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The grey thing is just a piece of plasic packaging used to allow the pulling of the trigger and release of the hammer when the trigger group isnt in the receiver without damaging the hammer etc.

The regular and bx trigger bodies are the same ,, the pins and the holes are the same the safety and detent are the same h bolt release is the same the hammer spring is the same, the trigger return spring and detent are the same. The hammer the sear the disconnector the disconnector spring and the trigger blade are different on the bx.

Besides polishing the contact areas , hammer and sear, disconnector and hammer and sear , a basic trigger job , brimstone stone alters the anglesat the contact points and changes the amount of contact , puts in a lighter disconnector spring and trigger
Return spring on on a tier 1 job. , on a tier 2 /3 job they toss the the the oem return spring and detent, and the trigger blade and replace the blade with a metal trigger blade and a return spring mounted on the pivot pin of the trigger blade, drill a hole in the housing on the side and put in a pin to capture that spring to give it tension. They also drill a hole in the back of the housing to put in an over travel screw stop.
 

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Discussion Starter · #43 · (Edited)
That roll pin isn't on either of my "original" or BX trigger groups.

They are also indistinguishable in any way, from any direction, other than the red trigger blade. Specifically referring to comments above about a "tail" on the hammer.

Edited to add: there is an over-travel set-screw on my CPC'd "OEM" trigger group. You can spot it in my earlier pic. I have yet to shoot it, shame on me. Was waiting for my daughter to come home from military training. Want to take all three I have to compare.
That, which you point out, that looks like a roll pin, is, as far as I can remember, is actually a modified set screw, but you really can't tell from the image. I was putting the rifle together really late last night, so things are starting to get blurry on what was there. Brimstone talks about this in one of their videos. It is for either the hammer, or the trigger, for the new type of spring that they use. It sticks inside just a bit like a ledge for the spring ledge. I suspect it is now more likely for the trigger, because, if I remember correctly, they talk about taking out the OEM Trigger Return Spring and drilling and tapping the hole for an overtravel setscrew.

In the video, they start talking about takeup, and tuning it out in the Tier 1 tuneups, maybe calling it a two stage trigger. I am not sure if it is really a true two stage trigger, as I shoot a lot of two stage triggers and I never associated this trigger with two stage operation. Maybe someone knows and can state whether the stock Ruger trigger is a single or two stage trigger.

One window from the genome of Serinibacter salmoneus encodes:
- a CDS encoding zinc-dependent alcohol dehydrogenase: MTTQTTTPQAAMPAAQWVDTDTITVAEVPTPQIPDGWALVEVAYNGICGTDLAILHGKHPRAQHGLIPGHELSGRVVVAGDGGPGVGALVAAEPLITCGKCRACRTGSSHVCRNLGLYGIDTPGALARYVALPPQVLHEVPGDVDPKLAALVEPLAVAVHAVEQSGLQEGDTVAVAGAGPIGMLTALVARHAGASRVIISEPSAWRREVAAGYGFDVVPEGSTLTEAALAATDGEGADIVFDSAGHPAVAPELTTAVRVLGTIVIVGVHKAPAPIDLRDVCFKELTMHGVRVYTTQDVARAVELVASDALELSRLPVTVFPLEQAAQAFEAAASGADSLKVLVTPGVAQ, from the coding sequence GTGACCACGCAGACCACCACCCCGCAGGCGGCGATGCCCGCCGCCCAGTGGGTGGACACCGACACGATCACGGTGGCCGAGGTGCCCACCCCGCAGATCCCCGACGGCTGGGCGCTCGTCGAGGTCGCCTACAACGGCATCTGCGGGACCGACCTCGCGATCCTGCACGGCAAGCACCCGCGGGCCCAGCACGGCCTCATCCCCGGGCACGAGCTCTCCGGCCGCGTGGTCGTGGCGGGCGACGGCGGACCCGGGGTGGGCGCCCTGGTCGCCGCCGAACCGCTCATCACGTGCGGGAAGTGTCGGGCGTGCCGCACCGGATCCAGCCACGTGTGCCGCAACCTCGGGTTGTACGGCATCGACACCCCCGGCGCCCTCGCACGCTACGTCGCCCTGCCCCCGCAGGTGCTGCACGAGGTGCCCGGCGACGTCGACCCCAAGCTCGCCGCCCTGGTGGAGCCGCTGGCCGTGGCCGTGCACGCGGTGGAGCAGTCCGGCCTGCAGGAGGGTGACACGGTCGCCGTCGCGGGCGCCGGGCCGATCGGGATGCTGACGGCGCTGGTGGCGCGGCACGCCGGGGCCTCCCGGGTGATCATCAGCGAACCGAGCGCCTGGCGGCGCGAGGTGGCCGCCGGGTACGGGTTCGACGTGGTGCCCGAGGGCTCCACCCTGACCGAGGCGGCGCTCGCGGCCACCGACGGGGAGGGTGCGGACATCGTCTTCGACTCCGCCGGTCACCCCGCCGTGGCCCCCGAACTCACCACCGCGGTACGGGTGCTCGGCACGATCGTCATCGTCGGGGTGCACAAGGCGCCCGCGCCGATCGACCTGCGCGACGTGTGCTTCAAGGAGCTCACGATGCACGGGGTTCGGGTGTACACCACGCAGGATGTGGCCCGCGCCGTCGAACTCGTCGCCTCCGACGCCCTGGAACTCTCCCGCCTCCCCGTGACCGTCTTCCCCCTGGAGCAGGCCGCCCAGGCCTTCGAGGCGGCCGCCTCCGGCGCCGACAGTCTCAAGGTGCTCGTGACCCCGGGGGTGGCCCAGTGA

I am looking at a second trigger. Right now, if I were to get one, if I wanted a single stage trigger, I might just go with the Brimstone Tier1. If I wanted a two stage, which is what I would likely want, I would probably get a Kidd.

Danny

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That, which you point out, that looks like a roll pin, is, as far as I can remember, is actually a modified set screw, but you really can't tell from the image.
Ah, yes - I can see that now.

It's been said a CPC-modified OEM is a bit better than the BX. If that turns out to be the case when I finally shoot it, I'll be sending our BX in to Brimstone.
 

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Discussion Starter · #45 · (Edited)
The best thing about having this Brimstome modified trigger in this rifle is a feature for bolt closure. I don't know if it is called "auto close", or something else. What it is, is a feature that allows you to pull the charging handle back and then the bolt releases and goes forward without you manipulating the bolt lock. I am not the guy that is into lazy automatic convenience features, either, so I think that says a lot about this mod. It allows the 10/22 to operate like an M1AM14 does when an installed magazine is in place. Right now, in thinking about it, I can see less than 0 reasons why the 10/22 should have been designed to operate in a manner where you have to manipulate the bolt lock on loading. Anyone know of a reason that Ruger might have done that?

Danny

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Discussion Starter · #49 ·
That's a "feature" I can live without.

Pulling the charging handle to load a round is no inconvenience to us, even during a match.
There is no modification to the 10/22 that I know of that allows you to load the rifle without pulling the charging handle.

Danny

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